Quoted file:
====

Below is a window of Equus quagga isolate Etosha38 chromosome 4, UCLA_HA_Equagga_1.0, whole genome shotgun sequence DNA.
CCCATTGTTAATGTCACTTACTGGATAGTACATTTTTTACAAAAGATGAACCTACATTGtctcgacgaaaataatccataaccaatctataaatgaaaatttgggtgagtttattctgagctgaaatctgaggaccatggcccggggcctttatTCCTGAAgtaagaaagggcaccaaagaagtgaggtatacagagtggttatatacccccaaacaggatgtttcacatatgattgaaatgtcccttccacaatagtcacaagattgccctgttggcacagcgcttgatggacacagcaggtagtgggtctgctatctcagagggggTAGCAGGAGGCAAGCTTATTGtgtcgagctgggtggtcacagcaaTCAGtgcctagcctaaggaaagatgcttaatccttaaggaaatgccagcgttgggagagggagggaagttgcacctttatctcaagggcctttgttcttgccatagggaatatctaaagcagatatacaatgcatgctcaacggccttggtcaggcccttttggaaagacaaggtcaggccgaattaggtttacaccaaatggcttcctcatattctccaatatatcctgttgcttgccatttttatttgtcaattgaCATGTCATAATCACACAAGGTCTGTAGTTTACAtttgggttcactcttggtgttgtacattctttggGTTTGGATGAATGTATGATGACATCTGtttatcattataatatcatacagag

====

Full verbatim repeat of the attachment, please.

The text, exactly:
Below is a window of Equus quagga isolate Etosha38 chromosome 4, UCLA_HA_Equagga_1.0, whole genome shotgun sequence DNA.
CCCATTGTTAATGTCACTTACTGGATAGTACATTTTTTACAAAAGATGAACCTACATTGtctcgacgaaaataatccataaccaatctataaatgaaaatttgggtgagtttattctgagctgaaatctgaggaccatggcccggggcctttatTCCTGAAgtaagaaagggcaccaaagaagtgaggtatacagagtggttatatacccccaaacaggatgtttcacatatgattgaaatgtcccttccacaatagtcacaagattgccctgttggcacagcgcttgatggacacagcaggtagtgggtctgctatctcagagggggTAGCAGGAGGCAAGCTTATTGtgtcgagctgggtggtcacagcaaTCAGtgcctagcctaaggaaagatgcttaatccttaaggaaatgccagcgttgggagagggagggaagttgcacctttatctcaagggcctttgttcttgccatagggaatatctaaagcagatatacaatgcatgctcaacggccttggtcaggcccttttggaaagacaaggtcaggccgaattaggtttacaccaaatggcttcctcatattctccaatatatcctgttgcttgccatttttatttgtcaattgaCATGTCATAATCACACAAGGTCTGTAGTTTACAtttgggttcactcttggtgttgtacattctttggGTTTGGATGAATGTATGATGACATCTGtttatcattataatatcatacagag